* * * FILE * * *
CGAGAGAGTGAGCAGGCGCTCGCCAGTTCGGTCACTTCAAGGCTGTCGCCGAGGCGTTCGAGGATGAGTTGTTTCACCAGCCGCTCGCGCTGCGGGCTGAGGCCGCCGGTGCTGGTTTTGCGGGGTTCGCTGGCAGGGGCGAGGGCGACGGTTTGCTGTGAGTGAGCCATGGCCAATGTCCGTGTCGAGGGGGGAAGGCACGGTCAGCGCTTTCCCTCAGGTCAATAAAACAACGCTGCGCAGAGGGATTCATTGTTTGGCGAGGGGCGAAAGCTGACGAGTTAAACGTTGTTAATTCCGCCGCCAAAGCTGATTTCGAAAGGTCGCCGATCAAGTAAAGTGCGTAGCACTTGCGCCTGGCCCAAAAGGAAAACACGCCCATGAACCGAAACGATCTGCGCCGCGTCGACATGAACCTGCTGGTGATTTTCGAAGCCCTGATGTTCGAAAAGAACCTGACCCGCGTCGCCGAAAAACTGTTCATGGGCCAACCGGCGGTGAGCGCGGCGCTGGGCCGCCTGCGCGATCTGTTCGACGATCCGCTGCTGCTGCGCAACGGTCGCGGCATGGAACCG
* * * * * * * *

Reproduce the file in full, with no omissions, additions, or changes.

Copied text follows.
CGAGAGAGTGAGCAGGCGCTCGCCAGTTCGGTCACTTCAAGGCTGTCGCCGAGGCGTTCGAGGATGAGTTGTTTCACCAGCCGCTCGCGCTGCGGGCTGAGGCCGCCGGTGCTGGTTTTGCGGGGTTCGCTGGCAGGGGCGAGGGCGACGGTTTGCTGTGAGTGAGCCATGGCCAATGTCCGTGTCGAGGGGGGAAGGCACGGTCAGCGCTTTCCCTCAGGTCAATAAAACAACGCTGCGCAGAGGGATTCATTGTTTGGCGAGGGGCGAAAGCTGACGAGTTAAACGTTGTTAATTCCGCCGCCAAAGCTGATTTCGAAAGGTCGCCGATCAAGTAAAGTGCGTAGCACTTGCGCCTGGCCCAAAAGGAAAACACGCCCATGAACCGAAACGATCTGCGCCGCGTCGACATGAACCTGCTGGTGATTTTCGAAGCCCTGATGTTCGAAAAGAACCTGACCCGCGTCGCCGAAAAACTGTTCATGGGCCAACCGGCGGTGAGCGCGGCGCTGGGCCGCCTGCGCGATCTGTTCGACGATCCGCTGCTGCTGCGCAACGGTCGCGGCATGGAACCG